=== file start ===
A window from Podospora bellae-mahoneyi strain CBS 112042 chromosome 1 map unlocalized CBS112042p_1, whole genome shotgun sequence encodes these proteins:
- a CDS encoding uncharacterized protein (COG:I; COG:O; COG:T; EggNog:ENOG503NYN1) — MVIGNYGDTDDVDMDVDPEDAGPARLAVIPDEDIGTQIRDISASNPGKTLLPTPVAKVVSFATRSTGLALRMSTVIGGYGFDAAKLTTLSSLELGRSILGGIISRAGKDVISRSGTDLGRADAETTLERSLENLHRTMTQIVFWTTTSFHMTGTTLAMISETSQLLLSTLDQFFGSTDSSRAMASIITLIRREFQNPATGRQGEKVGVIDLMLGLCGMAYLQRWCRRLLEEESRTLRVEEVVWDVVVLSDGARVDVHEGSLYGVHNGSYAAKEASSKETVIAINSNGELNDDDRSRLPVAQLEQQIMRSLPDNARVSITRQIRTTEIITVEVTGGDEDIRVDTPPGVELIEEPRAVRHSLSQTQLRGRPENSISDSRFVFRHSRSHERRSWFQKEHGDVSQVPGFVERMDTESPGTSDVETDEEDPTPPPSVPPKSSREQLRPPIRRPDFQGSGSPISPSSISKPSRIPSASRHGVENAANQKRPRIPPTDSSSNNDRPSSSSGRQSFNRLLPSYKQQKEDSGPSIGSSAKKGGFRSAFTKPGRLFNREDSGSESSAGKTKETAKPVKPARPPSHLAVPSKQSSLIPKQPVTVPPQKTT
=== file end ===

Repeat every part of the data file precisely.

A window from Podospora bellae-mahoneyi strain CBS 112042 chromosome 1 map unlocalized CBS112042p_1, whole genome shotgun sequence encodes these proteins:
- a CDS encoding uncharacterized protein (COG:I; COG:O; COG:T; EggNog:ENOG503NYN1) — MVIGNYGDTDDVDMDVDPEDAGPARLAVIPDEDIGTQIRDISASNPGKTLLPTPVAKVVSFATRSTGLALRMSTVIGGYGFDAAKLTTLSSLELGRSILGGIISRAGKDVISRSGTDLGRADAETTLERSLENLHRTMTQIVFWTTTSFHMTGTTLAMISETSQLLLSTLDQFFGSTDSSRAMASIITLIRREFQNPATGRQGEKVGVIDLMLGLCGMAYLQRWCRRLLEEESRTLRVEEVVWDVVVLSDGARVDVHEGSLYGVHNGSYAAKEASSKETVIAINSNGELNDDDRSRLPVAQLEQQIMRSLPDNARVSITRQIRTTEIITVEVTGGDEDIRVDTPPGVELIEEPRAVRHSLSQTQLRGRPENSISDSRFVFRHSRSHERRSWFQKEHGDVSQVPGFVERMDTESPGTSDVETDEEDPTPPPSVPPKSSREQLRPPIRRPDFQGSGSPISPSSISKPSRIPSASRHGVENAANQKRPRIPPTDSSSNNDRPSSSSGRQSFNRLLPSYKQQKEDSGPSIGSSAKKGGFRSAFTKPGRLFNREDSGSESSAGKTKETAKPVKPARPPSHLAVPSKQSSLIPKQPVTVPPQKTT